The Boy With Green Hair is an engagingly child-like parable. Movies told from the point of view of children with problems aren't very numerous. The film version of Steinbeck's The Red Pony is a realistic tale about a farm boy, interrupted by odd fantasy sequences. A prominent precursor was RKO's child psychology-conscious The Curse of the Cat People; its child star Ann Carter has a small but important part here. Peter Fry's grandfather appears in a barely-motivated dream sequence that looks like something out of The 5,000 Fingers of Dr. T. The ghostly children that Peter encounters in a forest clearing have obviously sprung to life from the posters of war orphans on the wall of his school classroom. Although those fantasies have psychological explanations, Peter's green hair does not -- it's a pure symbolic placeholder for anything that might turn one into a social pariah, a "dangerous" outsider who represents unpopular ideas.

Peter of course resists. He discovers that his true calling is to make the world aware of the need to stop war forever. The ending is ambivalent about what color his hair will be when it grows back, but the boy is committed to his pacifist mission. The liberal cause will be carried forth by a new generation.

In 1948 anybody suggesting that America back down from its aggressive military posture was looking for trouble, and that includes people making "cute" movies about boys with green hair. The openly leftist Ben Barzman was one of the first film writers to be blacklisted; his next job came two years later in England on Edward Dmytryk's Give Us This Day. According to the comments on the All Day DVD, the pro-labor anti-capitalist Give Us This Day was picketed so aggressively that it never really opened in the U.S.. These Hollywood liberals did not hide their opinions. Norma Barzman said that her husband knew that John Wayne did his own stunt work, and had purposely written dangerous action into his movies (Back to Bataan?). It may have been a joke, but he bragged that he hoped Wayne would break his neck!

The Boy With Green Hair is not at all subversive, but it does have sort of a nagging, "now I'm going to teach you a lesson ..." attitude that might irk some viewers, and not only conservatives. Little Peter Fry seems blessed with adult intuition, and phrases crop up that could come straight from a pacifist activist's handbook. One of the lines from the film is very close to the 60s mantra "War is not good for children and other living things". It's a good movie with which to observe the genesis of modern liberal message making -- sincere but somewhat manipulative. Those that demand that "dangerous" liberal opinions be kept out of entertainment fail to recognize that the overwhelming majority of commercial films present strong conservative messages by asserting that all is well with society. Complacency is dangerous too.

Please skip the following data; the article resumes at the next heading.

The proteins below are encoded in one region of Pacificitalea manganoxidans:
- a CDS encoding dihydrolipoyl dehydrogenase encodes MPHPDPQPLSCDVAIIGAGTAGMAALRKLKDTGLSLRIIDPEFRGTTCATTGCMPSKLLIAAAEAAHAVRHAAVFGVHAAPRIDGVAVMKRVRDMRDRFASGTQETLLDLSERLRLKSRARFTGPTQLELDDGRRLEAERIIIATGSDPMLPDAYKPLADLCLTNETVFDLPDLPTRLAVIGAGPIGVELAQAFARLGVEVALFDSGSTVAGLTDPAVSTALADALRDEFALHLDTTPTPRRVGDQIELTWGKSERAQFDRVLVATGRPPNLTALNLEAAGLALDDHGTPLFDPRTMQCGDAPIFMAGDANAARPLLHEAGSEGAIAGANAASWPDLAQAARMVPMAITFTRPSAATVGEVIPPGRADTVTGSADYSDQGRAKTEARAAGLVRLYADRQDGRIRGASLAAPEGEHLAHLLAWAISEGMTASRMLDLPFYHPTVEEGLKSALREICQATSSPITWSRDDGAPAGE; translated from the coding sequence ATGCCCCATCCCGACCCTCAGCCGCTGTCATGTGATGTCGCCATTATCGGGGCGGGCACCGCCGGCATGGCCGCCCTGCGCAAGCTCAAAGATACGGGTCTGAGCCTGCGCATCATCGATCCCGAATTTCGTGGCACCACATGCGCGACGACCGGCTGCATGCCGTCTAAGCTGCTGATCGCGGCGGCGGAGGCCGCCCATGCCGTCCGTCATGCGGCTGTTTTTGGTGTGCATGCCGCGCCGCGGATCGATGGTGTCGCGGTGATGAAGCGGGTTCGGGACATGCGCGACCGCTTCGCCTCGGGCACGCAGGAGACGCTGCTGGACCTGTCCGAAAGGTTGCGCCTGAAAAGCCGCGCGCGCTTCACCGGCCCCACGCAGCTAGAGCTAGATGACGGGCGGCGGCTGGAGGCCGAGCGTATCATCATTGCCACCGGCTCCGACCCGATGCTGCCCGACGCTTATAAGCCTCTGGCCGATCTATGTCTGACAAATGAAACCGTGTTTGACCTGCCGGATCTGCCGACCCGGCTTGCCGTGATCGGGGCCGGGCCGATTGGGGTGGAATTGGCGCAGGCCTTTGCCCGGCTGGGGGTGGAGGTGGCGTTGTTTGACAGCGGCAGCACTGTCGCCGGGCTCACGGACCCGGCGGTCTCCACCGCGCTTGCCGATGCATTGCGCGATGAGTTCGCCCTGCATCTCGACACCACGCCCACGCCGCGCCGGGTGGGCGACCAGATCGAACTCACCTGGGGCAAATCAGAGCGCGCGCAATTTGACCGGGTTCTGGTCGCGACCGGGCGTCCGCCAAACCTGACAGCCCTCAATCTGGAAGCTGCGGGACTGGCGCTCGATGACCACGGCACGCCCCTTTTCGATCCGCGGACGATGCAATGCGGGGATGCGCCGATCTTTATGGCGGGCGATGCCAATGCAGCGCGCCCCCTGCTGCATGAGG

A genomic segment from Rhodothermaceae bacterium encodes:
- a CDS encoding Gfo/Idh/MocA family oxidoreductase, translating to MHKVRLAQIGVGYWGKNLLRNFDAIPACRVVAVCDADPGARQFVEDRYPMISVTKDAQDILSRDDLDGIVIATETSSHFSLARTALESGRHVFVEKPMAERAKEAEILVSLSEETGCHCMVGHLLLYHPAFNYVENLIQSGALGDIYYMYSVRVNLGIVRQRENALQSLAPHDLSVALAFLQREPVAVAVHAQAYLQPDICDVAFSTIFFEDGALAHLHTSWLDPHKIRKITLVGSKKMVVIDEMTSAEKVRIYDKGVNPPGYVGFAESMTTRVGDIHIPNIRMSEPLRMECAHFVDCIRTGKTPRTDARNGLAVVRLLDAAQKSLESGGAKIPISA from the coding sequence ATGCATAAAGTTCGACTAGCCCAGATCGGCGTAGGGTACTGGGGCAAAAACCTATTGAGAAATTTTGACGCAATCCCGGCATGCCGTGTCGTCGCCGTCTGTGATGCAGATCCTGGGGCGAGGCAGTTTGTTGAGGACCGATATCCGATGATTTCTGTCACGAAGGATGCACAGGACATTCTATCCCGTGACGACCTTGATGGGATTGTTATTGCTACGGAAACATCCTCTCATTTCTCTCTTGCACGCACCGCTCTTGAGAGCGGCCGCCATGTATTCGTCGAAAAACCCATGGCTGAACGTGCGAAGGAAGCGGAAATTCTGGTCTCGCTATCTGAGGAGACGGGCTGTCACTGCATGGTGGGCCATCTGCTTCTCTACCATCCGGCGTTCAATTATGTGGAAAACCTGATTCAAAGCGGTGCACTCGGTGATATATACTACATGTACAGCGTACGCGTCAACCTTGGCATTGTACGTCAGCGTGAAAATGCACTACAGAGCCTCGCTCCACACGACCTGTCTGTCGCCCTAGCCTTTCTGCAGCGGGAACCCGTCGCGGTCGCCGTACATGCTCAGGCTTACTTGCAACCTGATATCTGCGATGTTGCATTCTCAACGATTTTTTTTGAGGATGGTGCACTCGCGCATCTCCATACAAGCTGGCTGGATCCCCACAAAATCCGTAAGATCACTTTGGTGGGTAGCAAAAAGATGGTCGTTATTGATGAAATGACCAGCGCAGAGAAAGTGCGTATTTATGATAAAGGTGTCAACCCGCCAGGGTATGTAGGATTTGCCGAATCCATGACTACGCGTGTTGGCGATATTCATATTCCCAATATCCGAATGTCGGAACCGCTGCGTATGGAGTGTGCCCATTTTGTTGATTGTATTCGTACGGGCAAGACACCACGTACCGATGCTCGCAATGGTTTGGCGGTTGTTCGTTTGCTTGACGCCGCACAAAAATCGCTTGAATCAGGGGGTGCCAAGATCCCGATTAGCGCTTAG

With his troubled brow and serious attitude, Dean Stockwell is simply excellent at portraying moral indecision in an 11 year-old.  1 The film's adults act like Sesame Street denizens on painkillers, all relaxed and subdued. They're granted plenty of time to appreciate Peter's ways and become concerned about his hair color. Barbara Hale (later famous as Della Street on TV's Perry Mason) seems somewhat aloof when Peter is singled out for grief by his peers. She takes an almost creepy census of hair color in her classroom... a bunch of brown-haired kids, a few blondes, one redhead and one with green hair. The audience gets her point, but would her students? Nowadays kids are being sent to Kindergarten with dyed-green hair, but in 1948 it was a shocking idea, the kind of daring break with normality that Dr. Seuss would exploit for children's books like The Cat in the Hat.